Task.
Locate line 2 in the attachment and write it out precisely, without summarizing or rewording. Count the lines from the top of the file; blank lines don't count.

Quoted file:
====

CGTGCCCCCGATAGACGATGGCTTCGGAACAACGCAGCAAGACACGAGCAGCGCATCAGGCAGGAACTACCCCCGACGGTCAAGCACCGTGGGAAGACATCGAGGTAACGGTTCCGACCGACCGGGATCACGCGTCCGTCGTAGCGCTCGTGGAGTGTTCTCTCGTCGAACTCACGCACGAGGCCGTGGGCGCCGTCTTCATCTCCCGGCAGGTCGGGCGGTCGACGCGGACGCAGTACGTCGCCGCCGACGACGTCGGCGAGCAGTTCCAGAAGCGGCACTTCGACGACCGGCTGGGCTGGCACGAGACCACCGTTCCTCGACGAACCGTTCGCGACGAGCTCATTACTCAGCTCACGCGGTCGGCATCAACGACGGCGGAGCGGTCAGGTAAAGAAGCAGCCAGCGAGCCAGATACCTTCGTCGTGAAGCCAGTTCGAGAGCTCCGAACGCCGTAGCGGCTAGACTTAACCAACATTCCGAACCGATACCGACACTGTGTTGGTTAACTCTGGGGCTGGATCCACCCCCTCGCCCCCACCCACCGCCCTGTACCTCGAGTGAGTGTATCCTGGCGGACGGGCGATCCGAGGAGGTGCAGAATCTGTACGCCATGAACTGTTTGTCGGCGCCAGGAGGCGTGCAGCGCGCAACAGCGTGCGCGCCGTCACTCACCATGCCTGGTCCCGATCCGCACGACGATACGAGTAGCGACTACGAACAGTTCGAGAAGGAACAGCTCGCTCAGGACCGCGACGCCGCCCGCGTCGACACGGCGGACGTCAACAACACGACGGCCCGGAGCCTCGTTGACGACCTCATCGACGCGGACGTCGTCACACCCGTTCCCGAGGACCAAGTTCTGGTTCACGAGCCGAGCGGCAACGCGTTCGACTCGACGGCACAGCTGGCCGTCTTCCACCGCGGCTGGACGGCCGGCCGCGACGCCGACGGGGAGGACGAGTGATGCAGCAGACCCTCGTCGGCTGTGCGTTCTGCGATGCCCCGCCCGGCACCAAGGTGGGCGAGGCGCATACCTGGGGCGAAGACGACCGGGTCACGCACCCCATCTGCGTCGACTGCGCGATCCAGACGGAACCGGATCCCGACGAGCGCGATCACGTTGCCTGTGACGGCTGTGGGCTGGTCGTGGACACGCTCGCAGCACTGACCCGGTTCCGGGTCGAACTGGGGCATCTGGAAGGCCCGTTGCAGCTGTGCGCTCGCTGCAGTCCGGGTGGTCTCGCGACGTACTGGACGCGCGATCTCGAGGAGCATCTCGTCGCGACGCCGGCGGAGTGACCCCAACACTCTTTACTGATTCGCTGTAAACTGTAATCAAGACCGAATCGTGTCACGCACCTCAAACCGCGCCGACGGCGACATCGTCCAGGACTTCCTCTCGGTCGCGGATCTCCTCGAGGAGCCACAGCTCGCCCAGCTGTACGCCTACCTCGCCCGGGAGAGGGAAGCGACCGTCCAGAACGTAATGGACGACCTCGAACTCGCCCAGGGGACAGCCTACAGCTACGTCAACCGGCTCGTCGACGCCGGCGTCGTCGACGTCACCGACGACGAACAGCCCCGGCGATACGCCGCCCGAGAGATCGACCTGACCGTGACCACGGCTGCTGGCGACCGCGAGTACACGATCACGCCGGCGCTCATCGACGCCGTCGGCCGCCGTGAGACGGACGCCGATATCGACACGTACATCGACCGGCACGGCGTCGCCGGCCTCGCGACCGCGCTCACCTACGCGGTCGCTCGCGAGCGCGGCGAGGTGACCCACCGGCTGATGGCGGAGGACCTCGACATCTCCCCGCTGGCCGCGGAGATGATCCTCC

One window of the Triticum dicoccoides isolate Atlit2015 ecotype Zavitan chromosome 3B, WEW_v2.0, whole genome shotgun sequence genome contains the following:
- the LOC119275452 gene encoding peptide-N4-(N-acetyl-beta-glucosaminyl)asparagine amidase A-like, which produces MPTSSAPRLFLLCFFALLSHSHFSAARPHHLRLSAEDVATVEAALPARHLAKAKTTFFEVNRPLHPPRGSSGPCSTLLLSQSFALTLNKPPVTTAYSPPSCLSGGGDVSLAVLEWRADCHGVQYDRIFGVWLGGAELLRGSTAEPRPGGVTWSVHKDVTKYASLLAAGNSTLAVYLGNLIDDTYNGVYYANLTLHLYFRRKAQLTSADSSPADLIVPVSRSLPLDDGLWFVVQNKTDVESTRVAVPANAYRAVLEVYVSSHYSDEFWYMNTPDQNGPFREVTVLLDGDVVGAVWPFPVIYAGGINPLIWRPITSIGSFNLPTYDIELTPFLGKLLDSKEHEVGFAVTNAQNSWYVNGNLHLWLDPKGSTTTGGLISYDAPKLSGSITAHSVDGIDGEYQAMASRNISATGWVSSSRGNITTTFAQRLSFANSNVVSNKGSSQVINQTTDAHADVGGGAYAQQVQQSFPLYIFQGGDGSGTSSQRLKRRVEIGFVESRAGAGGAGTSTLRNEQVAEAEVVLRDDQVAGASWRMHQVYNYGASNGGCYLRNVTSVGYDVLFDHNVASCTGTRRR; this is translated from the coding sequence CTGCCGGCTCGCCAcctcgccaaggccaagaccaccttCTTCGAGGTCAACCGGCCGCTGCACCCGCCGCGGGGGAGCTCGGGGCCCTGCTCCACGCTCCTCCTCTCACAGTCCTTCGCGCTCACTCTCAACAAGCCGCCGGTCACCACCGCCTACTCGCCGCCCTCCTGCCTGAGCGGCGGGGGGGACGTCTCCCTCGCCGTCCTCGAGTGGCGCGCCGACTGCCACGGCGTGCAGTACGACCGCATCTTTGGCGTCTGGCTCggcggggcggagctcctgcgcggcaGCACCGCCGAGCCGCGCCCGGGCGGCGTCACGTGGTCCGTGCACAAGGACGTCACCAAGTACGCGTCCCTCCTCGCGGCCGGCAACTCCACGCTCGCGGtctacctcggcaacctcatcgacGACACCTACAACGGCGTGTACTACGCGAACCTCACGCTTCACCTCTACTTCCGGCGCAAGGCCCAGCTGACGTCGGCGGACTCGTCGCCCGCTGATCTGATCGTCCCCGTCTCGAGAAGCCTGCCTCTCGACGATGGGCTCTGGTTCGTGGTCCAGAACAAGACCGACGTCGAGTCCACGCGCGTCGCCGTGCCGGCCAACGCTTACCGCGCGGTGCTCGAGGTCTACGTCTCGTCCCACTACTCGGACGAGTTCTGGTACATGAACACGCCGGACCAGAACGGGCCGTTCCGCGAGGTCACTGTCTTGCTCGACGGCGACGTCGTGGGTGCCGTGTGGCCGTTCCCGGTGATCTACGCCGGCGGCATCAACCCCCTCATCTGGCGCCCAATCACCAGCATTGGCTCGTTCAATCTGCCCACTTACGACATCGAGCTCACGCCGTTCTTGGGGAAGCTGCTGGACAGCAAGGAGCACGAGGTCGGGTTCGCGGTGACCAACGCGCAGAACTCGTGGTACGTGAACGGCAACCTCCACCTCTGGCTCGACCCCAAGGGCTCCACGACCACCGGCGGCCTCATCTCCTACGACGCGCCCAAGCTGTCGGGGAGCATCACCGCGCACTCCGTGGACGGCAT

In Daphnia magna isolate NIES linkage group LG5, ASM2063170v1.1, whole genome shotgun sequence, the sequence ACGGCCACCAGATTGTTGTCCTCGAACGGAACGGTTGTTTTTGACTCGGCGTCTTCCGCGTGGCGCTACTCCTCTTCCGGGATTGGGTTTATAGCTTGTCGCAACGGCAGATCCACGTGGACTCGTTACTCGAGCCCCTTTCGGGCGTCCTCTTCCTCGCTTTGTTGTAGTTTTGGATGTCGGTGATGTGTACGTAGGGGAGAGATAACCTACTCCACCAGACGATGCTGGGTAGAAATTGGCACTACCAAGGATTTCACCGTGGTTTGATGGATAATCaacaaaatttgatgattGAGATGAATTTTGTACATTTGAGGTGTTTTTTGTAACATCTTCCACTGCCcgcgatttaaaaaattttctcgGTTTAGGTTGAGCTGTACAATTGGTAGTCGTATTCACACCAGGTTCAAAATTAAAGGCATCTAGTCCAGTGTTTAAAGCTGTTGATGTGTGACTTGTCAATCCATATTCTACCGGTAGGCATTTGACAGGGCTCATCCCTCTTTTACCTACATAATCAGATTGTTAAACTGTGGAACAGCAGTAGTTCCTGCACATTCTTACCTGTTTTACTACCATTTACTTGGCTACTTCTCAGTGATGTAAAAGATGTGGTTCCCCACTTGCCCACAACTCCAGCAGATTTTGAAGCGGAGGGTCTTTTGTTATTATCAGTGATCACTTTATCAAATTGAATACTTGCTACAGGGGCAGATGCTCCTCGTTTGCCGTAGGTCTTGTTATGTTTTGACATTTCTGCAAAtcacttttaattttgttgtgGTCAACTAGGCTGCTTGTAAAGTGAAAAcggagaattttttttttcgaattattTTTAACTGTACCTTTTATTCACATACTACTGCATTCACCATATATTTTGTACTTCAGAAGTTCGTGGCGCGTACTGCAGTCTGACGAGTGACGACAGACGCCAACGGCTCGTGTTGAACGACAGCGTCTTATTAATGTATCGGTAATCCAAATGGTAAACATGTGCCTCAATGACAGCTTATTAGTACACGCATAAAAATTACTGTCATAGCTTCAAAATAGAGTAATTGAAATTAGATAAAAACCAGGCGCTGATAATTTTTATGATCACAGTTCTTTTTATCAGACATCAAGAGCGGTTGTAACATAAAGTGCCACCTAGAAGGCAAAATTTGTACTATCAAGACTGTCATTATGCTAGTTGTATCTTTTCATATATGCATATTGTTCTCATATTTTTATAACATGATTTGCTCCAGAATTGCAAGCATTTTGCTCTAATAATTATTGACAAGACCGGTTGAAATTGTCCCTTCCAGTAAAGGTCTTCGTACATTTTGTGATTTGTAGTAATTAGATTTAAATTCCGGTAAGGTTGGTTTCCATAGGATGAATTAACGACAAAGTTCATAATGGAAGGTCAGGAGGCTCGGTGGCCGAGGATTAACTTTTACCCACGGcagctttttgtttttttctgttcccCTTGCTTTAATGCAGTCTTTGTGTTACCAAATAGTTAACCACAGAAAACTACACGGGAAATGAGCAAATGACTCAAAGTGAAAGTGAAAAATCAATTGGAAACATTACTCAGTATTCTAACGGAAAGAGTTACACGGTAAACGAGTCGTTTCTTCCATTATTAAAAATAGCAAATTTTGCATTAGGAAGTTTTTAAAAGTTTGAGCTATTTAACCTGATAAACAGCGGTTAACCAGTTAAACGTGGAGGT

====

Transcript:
One window of the Triticum dicoccoides isolate Atlit2015 ecotype Zavitan chromosome 3B, WEW_v2.0, whole genome shotgun sequence genome contains the following: